by Frank Holmes, reporter
After years of investigating a “Russiagate” scandal that he knew never happened, Robert Mueller may facing hot water himself.
He may have to answer for his investigation in front of a Republican-controlled Senate committee.
The fracas began over the weekend, when President Donald Trump commuted the sentence of onetime campaign ally Roger Stone.
Stone had been convicted as part of Mueller’s special prosecutor probe into alleged Russian collusion by the Trump campaign during the 2016 presidential election. Mueller wrapped up his two-year investigation by admitting he had found no proof to substantiate the charges — a nothing burger — and said he didn’t want to discuss the case again.
Friday evening, Mueller’s work was unraveled when the White House commuted Stone’s 40-month jail sentence and said the 67-year-old Stone had been a “victim of the Russia Hoax.”
“Such collusion was never anything other than a fantasy of partisans unable to accept the result of the 2016 election,” the White House said.
So, Mueller and his team “spawned endless and farcical investigations, conducted at great taxpayer expense, looking for evidence that did not exist.”
Once “it became clear that these witch hunts would never bear fruit, the Special Counsel’s Office resorted to process-based charges leveled at high-profile people in an attempt to manufacture the false impression of criminality lurking below the surface.”
Experts agreed with Trump that Mueller focused on Stone and former National Security Advisor Michael Flynn in order to multiply the importance of his own investigations.
“The Stone prosecution is just the latest example of a well-documented phenomena: the way special prosecutors, desperate to justify their commissions, end up charging marginal players with tangential crimes — often related obstruction of the investigation itself,” wrote legal scholars Brett L. Tolman and Arthur Rizer.
The White House also criticized Mueller’s “corrupt investigation,” which “failed to hold anyone in the Obama-Biden Administration accountable for their negligence toward Russian interference or for spying on the Trump Campaign based on a Democrat-funded dossier full of lies, and instead wasted taxpayer dollars trying to undo an election.”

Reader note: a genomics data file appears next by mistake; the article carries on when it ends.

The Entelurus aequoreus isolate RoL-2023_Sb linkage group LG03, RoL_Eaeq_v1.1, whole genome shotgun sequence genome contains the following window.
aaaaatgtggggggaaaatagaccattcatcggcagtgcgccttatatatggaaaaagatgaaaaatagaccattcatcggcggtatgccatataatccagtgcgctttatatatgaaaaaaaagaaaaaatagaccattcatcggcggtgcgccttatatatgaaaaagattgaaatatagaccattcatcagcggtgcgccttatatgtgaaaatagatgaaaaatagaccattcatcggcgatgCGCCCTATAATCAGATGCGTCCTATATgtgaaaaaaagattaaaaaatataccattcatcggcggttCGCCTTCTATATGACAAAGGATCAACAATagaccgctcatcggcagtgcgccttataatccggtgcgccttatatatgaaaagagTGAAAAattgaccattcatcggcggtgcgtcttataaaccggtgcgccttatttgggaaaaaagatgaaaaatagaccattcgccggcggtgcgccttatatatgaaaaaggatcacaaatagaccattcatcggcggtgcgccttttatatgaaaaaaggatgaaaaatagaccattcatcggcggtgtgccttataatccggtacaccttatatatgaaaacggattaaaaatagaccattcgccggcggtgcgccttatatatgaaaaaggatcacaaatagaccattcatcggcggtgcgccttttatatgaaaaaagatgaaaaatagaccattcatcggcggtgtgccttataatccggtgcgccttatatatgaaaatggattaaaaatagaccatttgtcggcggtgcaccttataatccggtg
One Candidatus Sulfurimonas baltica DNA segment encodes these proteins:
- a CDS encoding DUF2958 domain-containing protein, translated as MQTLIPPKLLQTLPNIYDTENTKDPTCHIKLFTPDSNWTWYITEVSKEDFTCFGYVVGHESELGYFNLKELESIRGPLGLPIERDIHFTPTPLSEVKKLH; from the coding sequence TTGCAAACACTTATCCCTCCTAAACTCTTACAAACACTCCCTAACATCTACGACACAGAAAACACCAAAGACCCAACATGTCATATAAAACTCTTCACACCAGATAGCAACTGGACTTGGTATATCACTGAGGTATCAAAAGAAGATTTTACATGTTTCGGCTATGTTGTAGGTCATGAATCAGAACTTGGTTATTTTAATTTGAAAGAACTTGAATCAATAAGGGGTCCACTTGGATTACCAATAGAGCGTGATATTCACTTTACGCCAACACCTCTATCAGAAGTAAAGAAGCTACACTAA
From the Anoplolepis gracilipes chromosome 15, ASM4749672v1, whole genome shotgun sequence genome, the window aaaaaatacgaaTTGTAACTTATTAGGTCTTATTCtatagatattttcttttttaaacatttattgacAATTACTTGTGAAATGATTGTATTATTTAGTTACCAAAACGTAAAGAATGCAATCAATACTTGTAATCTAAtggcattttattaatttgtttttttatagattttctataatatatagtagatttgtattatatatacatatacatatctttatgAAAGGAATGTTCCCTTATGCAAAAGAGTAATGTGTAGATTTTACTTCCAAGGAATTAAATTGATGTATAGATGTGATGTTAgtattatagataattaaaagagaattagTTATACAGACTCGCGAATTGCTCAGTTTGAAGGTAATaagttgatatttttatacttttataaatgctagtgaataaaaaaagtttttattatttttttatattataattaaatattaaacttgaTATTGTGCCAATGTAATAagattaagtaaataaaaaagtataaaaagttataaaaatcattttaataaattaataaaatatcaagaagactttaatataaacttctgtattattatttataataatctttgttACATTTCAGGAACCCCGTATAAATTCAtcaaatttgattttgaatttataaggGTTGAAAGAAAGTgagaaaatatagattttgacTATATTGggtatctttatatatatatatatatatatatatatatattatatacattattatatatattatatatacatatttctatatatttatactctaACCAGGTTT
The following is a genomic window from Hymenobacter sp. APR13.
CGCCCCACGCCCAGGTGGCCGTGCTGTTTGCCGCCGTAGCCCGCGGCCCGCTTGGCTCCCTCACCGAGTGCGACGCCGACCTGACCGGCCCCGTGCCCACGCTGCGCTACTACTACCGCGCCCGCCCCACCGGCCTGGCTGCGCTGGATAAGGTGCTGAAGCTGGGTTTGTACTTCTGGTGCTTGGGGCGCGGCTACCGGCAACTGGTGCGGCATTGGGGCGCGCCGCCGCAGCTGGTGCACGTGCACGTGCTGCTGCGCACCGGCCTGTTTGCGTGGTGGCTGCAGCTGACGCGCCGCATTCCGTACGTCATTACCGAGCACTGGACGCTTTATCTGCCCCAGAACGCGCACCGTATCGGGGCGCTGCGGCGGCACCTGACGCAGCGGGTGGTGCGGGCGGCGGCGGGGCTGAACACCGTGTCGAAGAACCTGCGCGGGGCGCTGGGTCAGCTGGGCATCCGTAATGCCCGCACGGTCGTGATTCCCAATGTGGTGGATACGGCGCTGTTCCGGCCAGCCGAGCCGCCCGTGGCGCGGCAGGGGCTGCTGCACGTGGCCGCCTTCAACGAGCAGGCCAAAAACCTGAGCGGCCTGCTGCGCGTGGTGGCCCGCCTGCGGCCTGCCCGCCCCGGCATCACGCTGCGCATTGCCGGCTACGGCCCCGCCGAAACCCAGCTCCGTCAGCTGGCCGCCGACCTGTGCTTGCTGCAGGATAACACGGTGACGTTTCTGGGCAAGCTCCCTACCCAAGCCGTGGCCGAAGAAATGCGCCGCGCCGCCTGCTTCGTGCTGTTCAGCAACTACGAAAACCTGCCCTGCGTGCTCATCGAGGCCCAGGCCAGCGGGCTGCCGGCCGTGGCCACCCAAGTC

Mueller hit back Saturday morning, defending his team’s honesty.
“We made every decision in Stone’s case, as in all our cases, based solely on the facts and the law and in accordance with the rule of law,” according to an op-ed in The Washington Post published under Mueller’s name.
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Mueller said every single man and woman in his office “acted with the highest integrity. Claims to the contrary are false.”
Thanks to his comments, Mueller may have the opportunity to defend his team again — this time, under oath.
“Apparently Mr. Mueller is willing – and also capable – of defending the Mueller investigation through an oped in the Washington Post,” Graham tweeted. “Democrats on the Senate Judiciary Committee have previously requested Mr. Mueller appear before the Senate Judiciary Committee to testify about his investigation. That request will be granted.”
Apparently Mr. Mueller is willing – and also capable – of defending the Mueller investigation through an oped in the Washington Post.
— Lindsey Graham (@LindseyGrahamSC) July 12, 2020
Democrats, who once insisted Mueller testify before Congress, now say that Graham’s decision to give them what they demanded is a dirty trick.
“I suspect all Lindsey Graham wants to do is continue his counterfactual – that is, that Donald Trump was somehow the victim,” Rep. Adam Schiff, D-Calif., told CNN.
Some left-wing commentary websites chose to spin Graham’s decision as “proof” that Trump’s Republican allies are abandoning him.
“The rats are leaving the sinking ship,” wrote Salon.com.
But Graham, who ran a vicious campaign against the president in 2016, is no Trump ally and having Mueller testify before Congress won’t help the Democrats.
If Mueller returns to Capitol Hill, it will come almost exactly one year to the day that the 75-year-old gave fuzzy, foggy, muddled testimony to Congress. Even Democrat-friendly commentators called Mueller’s performance a “disaster” for Democrats.
But some Democrats still think they can pull a decent performance out of Mueller, especially months before the election. Sen. Dianne Feinstein, D-Calif., said, “I think Mr. Mueller is a man of extensive brain cells and can well recall the situation.”
If so they will have to do better than they did with former Deputy Attorney General Rod Rosenstein, who threw Mueller and the FBI under the bus during Congressional testimony last month. Mueller may be in legal trouble himself, as he was accused of lying under oath.
If Mueller has to face the music in front of the Senate, he could be the first of many. Graham, who has the power to subpoena witnesses, has a list of 53 people he’d like to call before his committee — although Barack Obama is not one of them. At least, not yet.
Frank Holmes is a veteran journalist and an outspoken conservative that talks about the news that was in his weekly article, “On The Holmes Front.”